Region embraces its digital future
Subsidy attrition and nascent tax regimes, along with broader benefits to productivity and the economy, push region towards digital transformation
Anyone who has used the biometric smart gates at Dubai International airport will appreciate how automation is facilitating greater efficiency in travel. However, while waiting in the baggage reclaim area or killing time in a long taxi queue, they might also realise how such efficiency can lose its value.
Such queues will soon become history if initiatives under the UAE’s Fourth Industrial Revolution Strategy are implemented successfully.
It is not just the check-in, immigration, security and taxi queues at UAE airports that will undergo a transformation. Travellers will be able to ride an autonomous vehicle from the airport to their destination, and enjoy a meal tailored to their dietary requirements upon arrival at their hotel or apartment, where the air conditioning is already set to their specified temperature.
In the event of an emergency, first responders – which could include a robot – would easily capture the traveller’s full medical history. Insurance approval would be obtained swiftly, and in extreme medical cases, a nearby facility could produce a 3D-printed implant to save the patient’s life.
Sci-fi versus reality
The UAE’s 4IR strategy covers the gamut of government services, education, smart cities, medicine, food and water, space, defence, manufacturing, construction and power, in addition to mobility.
Other Middle East countries too have placed digital transformation at the top of their agenda. Bahrain, Egypt, Jordan, Saudi Arabia and Oman have all developed strategies to drive digitalisation across all sectors of society, including governance, business, funding and human resource development.
The region’s sweeping interest in digitalisation, particularly in the commercial sector, is driven in part by the economic realities that are calling some of the established business models into question, according to Jarmo Kotilaine, chief economist at the Bahrain Economic Development Board.
“Old assumptions in the regional corporate sector are being challenged by the scaling back of universal subsidies and the introduction of VAT, among other revenue diversification initiatives,” Kotilaine says. “These factors are pushing companies towards … an unprecedented focus on productivity.”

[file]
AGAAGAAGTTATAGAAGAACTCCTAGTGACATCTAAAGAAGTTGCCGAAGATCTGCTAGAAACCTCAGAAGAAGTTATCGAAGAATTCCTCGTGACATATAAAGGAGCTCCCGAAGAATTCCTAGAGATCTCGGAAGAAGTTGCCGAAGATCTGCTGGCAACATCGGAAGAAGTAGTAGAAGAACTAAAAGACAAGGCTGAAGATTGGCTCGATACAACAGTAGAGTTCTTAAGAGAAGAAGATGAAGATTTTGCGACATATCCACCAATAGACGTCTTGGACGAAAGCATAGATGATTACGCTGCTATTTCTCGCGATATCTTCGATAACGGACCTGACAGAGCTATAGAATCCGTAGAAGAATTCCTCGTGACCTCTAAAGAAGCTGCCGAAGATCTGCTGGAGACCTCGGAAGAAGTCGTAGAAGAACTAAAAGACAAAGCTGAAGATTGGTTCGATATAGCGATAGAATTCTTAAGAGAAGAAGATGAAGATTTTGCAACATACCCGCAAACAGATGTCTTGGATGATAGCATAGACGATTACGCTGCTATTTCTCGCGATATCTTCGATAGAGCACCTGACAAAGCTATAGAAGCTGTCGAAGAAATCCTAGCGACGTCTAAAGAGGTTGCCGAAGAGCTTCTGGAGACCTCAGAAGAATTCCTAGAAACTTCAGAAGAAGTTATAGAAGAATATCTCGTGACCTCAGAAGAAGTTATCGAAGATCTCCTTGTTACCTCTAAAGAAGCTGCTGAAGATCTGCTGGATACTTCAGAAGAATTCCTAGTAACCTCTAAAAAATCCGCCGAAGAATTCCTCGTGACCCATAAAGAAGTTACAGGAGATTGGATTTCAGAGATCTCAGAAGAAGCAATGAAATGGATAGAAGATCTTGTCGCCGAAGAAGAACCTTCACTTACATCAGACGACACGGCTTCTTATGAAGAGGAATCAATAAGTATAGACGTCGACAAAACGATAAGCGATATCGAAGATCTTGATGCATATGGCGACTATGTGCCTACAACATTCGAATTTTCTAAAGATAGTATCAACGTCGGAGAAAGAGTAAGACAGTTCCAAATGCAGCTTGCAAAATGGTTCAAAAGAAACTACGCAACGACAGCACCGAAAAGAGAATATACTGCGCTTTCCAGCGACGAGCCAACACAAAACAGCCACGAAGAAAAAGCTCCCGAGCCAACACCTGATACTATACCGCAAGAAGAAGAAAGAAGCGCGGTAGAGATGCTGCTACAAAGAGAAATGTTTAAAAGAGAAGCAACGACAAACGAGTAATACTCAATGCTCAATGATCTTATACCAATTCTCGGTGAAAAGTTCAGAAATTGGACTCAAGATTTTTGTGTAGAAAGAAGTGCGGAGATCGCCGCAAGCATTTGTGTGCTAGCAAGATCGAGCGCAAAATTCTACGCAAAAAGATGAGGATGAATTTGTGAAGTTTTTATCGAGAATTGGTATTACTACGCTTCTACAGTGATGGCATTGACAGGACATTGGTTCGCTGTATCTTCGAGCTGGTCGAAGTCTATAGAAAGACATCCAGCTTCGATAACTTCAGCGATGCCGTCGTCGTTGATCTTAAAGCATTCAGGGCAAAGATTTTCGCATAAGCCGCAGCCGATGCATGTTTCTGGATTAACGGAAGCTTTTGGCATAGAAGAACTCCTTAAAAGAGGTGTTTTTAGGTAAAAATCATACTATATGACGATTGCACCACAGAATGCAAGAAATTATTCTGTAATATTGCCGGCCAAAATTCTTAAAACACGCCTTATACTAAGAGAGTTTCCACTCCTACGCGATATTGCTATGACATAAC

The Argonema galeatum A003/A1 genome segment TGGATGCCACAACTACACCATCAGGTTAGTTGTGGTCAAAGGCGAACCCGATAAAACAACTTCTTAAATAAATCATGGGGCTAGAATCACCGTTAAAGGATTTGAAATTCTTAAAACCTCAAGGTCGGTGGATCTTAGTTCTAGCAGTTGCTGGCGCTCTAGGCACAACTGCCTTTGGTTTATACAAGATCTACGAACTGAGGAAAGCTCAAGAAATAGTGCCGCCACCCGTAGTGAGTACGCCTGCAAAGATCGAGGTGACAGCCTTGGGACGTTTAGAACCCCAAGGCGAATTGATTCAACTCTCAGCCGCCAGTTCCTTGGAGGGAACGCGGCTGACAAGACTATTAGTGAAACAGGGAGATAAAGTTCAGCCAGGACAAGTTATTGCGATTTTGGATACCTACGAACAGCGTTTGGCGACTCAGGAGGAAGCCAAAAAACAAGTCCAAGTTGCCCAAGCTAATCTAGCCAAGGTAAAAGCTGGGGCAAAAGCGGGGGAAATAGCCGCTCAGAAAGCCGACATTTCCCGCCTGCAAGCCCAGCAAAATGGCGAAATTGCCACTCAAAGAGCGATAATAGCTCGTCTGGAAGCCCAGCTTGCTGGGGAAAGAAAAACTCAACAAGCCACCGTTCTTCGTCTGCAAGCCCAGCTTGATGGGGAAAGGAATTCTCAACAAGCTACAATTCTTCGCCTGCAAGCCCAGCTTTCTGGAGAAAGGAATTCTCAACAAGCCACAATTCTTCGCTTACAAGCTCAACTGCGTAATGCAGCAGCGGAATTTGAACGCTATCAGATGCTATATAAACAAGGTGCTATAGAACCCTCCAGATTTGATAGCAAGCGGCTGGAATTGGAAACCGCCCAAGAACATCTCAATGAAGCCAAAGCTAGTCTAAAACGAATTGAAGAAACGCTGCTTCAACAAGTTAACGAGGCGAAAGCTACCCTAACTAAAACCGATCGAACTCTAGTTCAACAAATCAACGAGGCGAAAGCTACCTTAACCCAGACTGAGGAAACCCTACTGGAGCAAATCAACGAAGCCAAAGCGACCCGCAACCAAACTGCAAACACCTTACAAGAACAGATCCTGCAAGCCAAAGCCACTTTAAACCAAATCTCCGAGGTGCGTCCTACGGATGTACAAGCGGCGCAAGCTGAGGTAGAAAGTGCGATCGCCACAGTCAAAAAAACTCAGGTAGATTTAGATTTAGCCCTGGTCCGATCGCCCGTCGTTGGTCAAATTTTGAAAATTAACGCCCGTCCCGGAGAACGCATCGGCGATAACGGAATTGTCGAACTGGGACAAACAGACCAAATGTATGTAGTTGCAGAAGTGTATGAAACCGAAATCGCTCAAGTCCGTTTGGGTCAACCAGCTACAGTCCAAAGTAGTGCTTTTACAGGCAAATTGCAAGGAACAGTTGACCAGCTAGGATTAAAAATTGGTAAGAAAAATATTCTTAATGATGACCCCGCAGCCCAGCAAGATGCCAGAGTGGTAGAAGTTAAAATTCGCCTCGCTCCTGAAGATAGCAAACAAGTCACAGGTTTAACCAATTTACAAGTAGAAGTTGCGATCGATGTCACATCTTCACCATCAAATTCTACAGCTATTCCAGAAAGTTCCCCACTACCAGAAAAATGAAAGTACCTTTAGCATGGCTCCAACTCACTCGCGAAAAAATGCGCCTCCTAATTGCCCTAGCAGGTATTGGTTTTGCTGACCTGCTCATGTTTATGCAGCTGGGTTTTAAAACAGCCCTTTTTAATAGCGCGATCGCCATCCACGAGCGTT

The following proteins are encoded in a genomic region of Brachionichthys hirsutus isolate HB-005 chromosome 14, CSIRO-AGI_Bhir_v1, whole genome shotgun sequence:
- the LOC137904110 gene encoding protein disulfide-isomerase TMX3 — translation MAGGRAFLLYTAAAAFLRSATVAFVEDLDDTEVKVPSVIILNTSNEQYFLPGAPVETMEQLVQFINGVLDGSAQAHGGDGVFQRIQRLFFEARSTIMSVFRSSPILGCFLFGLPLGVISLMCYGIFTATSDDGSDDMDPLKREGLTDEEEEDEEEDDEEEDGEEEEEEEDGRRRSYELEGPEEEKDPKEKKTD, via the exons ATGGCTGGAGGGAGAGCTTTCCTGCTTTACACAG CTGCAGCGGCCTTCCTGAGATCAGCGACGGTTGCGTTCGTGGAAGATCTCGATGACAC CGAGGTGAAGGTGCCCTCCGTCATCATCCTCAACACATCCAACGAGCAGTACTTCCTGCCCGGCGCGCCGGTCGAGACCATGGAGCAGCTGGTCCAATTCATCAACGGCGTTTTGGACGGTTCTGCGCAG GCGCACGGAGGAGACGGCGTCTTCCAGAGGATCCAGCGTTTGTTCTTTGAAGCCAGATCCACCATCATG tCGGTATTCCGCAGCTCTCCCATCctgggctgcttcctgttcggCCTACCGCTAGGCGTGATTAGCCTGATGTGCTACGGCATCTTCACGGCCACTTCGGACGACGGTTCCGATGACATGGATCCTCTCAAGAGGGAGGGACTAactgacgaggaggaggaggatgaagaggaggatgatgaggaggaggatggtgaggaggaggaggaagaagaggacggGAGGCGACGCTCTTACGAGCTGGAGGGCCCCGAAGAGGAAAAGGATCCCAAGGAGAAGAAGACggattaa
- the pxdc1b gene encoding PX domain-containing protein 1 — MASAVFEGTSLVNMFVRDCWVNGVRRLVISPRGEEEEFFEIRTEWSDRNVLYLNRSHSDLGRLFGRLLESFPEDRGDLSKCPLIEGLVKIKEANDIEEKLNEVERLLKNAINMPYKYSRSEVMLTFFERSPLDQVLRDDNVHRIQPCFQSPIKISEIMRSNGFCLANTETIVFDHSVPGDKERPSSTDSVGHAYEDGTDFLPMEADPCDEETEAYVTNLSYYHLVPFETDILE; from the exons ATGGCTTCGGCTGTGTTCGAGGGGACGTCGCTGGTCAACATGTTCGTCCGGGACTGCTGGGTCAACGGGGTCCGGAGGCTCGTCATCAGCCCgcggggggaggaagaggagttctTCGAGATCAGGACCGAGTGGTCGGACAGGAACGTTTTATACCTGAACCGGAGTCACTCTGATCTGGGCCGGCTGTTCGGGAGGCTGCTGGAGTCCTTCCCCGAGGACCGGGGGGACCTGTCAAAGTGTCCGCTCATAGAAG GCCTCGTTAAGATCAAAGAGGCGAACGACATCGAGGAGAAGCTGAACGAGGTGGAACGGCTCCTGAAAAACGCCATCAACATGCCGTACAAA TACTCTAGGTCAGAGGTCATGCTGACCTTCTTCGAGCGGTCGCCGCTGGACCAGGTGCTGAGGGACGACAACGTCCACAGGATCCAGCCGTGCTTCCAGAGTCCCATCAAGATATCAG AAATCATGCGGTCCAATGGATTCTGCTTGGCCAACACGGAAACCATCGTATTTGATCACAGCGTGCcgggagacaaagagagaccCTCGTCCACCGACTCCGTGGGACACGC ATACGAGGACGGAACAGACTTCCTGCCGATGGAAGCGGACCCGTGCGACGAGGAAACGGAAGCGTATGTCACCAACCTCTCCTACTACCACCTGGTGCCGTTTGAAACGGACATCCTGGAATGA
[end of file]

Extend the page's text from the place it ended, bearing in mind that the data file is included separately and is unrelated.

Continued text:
The executive adds that innovation will be driven not just by a growing supply of products and solutions, but also by increasing demand for them.
It is a given that the level of digitalisation across the Middle East and Africa region is uneven: smaller countries in the GCC, primarily the UAE and Bahrain, regularly outperform more populous countries such as Egypt and Lebanon in global and regional indices. The digitalisation of the GCC consumer is also well-known, with mobile phone subscription far exceeding the population in most states.
Less widely enunciated is the fact that the region’s commercial and government sectors, save in the UAE, tend to lag behind consumers in terms of digital transformation, which is the reverse of the trend among global digital leaders such as the US.
Analysts say this is about to change as the commercial sector starts to ramp up adoption of innovation and digitalisation. For example, a recent survey in seven key industrial sectors conducted by McKinsey shows that the projected adoption of automation in countries such as Saudi Arabia, Bahrain, Kuwait and the UAE will exceed the projected global average of 32 per cent by 2030.
Digital initiatives, whether in the form of automating customer services or an entire manufacturing process, require the intensive use of enabling technologies – internet of things, robotics, artificial intelligence and blockchain, among others. This means technology spending across the region is expected to significantly expand.
According to US-based consultancy International Data Corporation, annual digital transformation spending in the Middle East, Turkey and Africa could reach $40bn by 2022. In addition, spending on the so-called third platform technologies – cloud, big data, analytics, mobile and social – is estimated to reach $176bn, or nearly half of the UAE’s 2017 GDP, by 2021.
While it is too early to fully quantify the return from these investments, US-based consultancy McKinsey estimates that increased digitalisation could add an additional $95bn annually to the Middle East economy by 2025.